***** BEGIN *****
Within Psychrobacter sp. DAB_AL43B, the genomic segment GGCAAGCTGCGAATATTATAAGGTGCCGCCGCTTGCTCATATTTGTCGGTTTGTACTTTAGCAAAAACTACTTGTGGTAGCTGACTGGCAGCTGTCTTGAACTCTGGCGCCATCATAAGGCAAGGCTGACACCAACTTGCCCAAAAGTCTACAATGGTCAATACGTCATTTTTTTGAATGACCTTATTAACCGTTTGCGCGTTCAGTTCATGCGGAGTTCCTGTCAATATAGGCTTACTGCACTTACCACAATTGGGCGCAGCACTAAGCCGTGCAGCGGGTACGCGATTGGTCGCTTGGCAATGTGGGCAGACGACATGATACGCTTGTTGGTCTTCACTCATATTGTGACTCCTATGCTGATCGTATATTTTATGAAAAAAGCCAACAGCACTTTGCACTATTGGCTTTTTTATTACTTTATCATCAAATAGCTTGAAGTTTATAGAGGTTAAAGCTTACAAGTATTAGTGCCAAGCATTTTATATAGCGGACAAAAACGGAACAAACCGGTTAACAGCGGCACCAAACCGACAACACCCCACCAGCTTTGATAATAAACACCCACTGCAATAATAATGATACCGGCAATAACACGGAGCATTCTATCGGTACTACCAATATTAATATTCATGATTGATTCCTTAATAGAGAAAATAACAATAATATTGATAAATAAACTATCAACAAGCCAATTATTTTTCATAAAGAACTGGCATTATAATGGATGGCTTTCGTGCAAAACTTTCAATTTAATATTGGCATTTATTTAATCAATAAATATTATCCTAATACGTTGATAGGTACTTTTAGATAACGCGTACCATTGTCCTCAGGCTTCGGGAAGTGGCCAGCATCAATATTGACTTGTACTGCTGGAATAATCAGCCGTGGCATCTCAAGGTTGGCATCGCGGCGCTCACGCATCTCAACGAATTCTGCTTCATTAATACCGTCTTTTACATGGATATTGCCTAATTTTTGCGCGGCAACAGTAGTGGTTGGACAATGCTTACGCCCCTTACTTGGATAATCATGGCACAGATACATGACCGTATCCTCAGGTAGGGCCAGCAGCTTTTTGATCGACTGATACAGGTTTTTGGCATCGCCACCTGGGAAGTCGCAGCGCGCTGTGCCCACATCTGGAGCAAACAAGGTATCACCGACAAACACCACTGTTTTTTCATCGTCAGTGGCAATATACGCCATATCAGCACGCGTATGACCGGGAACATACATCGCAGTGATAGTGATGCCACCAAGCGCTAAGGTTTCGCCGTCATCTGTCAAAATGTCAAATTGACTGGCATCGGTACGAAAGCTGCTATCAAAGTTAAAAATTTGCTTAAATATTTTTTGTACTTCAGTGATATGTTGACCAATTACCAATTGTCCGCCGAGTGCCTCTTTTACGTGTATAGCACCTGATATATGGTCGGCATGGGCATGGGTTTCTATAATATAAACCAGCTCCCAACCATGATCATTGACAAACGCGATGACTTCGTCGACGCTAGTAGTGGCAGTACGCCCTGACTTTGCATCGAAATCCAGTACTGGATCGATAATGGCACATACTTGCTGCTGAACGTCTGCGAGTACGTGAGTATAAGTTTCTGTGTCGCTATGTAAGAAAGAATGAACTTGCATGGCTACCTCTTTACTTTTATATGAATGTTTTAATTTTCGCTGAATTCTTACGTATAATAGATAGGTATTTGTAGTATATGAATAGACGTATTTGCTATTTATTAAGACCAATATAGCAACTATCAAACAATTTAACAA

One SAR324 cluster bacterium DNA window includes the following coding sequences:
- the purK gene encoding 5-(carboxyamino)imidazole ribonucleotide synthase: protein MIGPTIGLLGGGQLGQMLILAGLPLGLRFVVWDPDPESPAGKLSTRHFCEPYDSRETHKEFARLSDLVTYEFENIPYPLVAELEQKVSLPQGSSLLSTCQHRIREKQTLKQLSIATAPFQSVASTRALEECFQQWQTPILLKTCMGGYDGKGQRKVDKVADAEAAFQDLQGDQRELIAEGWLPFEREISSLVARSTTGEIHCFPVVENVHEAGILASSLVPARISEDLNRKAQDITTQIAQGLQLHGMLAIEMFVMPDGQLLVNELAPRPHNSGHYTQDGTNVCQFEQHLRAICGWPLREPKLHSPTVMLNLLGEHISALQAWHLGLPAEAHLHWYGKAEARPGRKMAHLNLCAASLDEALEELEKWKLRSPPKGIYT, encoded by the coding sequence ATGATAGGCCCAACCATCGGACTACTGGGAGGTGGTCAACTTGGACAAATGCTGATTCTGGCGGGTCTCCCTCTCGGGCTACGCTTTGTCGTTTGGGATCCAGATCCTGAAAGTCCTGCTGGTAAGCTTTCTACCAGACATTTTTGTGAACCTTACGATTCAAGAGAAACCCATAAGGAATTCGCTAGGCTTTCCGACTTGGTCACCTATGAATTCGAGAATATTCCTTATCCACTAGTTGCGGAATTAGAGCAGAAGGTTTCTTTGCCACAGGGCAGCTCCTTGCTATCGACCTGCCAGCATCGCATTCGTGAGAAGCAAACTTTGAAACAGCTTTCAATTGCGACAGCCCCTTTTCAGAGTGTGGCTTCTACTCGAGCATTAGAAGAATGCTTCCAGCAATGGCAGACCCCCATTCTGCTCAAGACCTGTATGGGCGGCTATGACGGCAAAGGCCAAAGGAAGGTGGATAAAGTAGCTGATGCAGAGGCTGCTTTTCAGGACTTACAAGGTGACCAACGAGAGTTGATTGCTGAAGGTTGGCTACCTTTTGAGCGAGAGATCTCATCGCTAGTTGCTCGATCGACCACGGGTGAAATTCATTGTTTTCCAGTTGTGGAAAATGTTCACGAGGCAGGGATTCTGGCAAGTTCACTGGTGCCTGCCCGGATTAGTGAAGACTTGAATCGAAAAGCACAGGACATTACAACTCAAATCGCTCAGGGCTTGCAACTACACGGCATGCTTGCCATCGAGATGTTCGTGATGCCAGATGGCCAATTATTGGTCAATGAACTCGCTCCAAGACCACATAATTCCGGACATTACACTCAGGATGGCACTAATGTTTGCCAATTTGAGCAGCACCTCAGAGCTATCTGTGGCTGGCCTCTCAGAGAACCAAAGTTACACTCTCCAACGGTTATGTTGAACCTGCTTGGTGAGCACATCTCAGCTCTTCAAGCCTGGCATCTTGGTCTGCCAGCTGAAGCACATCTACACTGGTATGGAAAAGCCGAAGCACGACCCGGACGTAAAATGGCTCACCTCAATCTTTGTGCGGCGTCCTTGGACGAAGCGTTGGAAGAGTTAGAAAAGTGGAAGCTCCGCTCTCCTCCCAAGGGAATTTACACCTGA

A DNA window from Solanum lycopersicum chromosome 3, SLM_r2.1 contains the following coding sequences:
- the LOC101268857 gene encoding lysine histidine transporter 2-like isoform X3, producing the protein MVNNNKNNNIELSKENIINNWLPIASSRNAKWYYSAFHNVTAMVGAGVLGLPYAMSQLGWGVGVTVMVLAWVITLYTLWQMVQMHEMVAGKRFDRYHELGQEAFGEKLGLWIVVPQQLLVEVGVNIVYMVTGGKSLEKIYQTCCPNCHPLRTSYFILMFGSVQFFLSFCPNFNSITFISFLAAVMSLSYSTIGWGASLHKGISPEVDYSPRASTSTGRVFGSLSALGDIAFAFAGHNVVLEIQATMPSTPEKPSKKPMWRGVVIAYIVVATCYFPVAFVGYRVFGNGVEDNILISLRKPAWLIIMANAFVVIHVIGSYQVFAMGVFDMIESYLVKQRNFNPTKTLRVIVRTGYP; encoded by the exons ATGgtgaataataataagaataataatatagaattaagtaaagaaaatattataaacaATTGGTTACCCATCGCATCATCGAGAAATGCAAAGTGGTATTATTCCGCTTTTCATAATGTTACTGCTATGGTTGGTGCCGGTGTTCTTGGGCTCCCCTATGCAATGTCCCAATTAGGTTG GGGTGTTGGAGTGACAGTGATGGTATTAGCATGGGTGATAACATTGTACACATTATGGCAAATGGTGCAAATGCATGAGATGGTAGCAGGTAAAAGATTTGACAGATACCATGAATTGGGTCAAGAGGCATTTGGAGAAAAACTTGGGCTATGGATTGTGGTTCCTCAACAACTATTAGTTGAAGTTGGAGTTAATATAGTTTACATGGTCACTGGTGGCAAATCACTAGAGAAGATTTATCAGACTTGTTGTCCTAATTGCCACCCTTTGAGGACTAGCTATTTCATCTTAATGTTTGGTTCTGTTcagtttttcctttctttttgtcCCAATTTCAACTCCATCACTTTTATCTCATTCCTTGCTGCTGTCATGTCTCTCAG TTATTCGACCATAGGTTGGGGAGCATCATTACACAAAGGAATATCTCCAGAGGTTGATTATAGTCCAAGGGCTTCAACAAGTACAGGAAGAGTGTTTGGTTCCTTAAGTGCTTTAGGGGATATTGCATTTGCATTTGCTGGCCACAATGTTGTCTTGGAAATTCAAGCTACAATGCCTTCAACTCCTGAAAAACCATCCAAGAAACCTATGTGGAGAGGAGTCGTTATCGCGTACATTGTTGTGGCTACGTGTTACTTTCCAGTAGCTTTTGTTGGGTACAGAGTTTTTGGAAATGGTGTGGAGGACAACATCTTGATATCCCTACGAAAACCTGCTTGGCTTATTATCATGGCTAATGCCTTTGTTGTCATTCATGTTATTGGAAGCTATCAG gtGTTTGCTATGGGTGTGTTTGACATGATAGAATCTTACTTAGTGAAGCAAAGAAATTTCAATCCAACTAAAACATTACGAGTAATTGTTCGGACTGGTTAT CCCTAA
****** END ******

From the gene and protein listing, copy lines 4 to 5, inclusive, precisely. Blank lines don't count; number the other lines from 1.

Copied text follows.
A DNA window from Solanum lycopersicum chromosome 3, SLM_r2.1 contains the following coding sequences:
- the LOC101268857 gene encoding lysine histidine transporter 2-like isoform X3, producing the protein MVNNNKNNNIELSKENIINNWLPIASSRNAKWYYSAFHNVTAMVGAGVLGLPYAMSQLGWGVGVTVMVLAWVITLYTLWQMVQMHEMVAGKRFDRYHELGQEAFGEKLGLWIVVPQQLLVEVGVNIVYMVTGGKSLEKIYQTCCPNCHPLRTSYFILMFGSVQFFLSFCPNFNSITFISFLAAVMSLSYSTIGWGASLHKGISPEVDYSPRASTSTGRVFGSLSALGDIAFAFAGHNVVLEIQATMPSTPEKPSKKPMWRGVVIAYIVVATCYFPVAFVGYRVFGNGVEDNILISLRKPAWLIIMANAFVVIHVIGSYQVFAMGVFDMIESYLVKQRNFNPTKTLRVIVRTGYP; encoded by the exons ATGgtgaataataataagaataataatatagaattaagtaaagaaaatattataaacaATTGGTTACCCATCGCATCATCGAGAAATGCAAAGTGGTATTATTCCGCTTTTCATAATGTTACTGCTATGGTTGGTGCCGGTGTTCTTGGGCTCCCCTATGCAATGTCCCAATTAGGTTG GGGTGTTGGAGTGACAGTGATGGTATTAGCATGGGTGATAACATTGTACACATTATGGCAAATGGTGCAAATGCATGAGATGGTAGCAGGTAAAAGATTTGACAGATACCATGAATTGGGTCAAGAGGCATTTGGAGAAAAACTTGGGCTATGGATTGTGGTTCCTCAACAACTATTAGTTGAAGTTGGAGTTAATATAGTTTACATGGTCACTGGTGGCAAATCACTAGAGAAGATTTATCAGACTTGTTGTCCTAATTGCCACCCTTTGAGGACTAGCTATTTCATCTTAATGTTTGGTTCTGTTcagtttttcctttctttttgtcCCAATTTCAACTCCATCACTTTTATCTCATTCCTTGCTGCTGTCATGTCTCTCAG TTATTCGACCATAGGTTGGGGAGCATCATTACACAAAGGAATATCTCCAGAGGTTGATTATAGTCCAAGGGCTTCAACAAGTACAGGAAGAGTGTTTGGTTCCTTAAGTGCTTTAGGGGATATTGCATTTGCATTTGCTGGCCACAATGTTGTCTTGGAAATTCAAGCTACAATGCCTTCAACTCCTGAAAAACCATCCAAGAAACCTATGTGGAGAGGAGTCGTTATCGCGTACATTGTTGTGGCTACGTGTTACTTTCCAGTAGCTTTTGTTGGGTACAGAGTTTTTGGAAATGGTGTGGAGGACAACATCTTGATATCCCTACGAAAACCTGCTTGGCTTATTATCATGGCTAATGCCTTTGTTGTCATTCATGTTATTGGAAGCTATCAG gtGTTTGCTATGGGTGTGTTTGACATGATAGAATCTTACTTAGTGAAGCAAAGAAATTTCAATCCAACTAAAACATTACGAGTAATTGTTCGGACTGGTTAT CCCTAA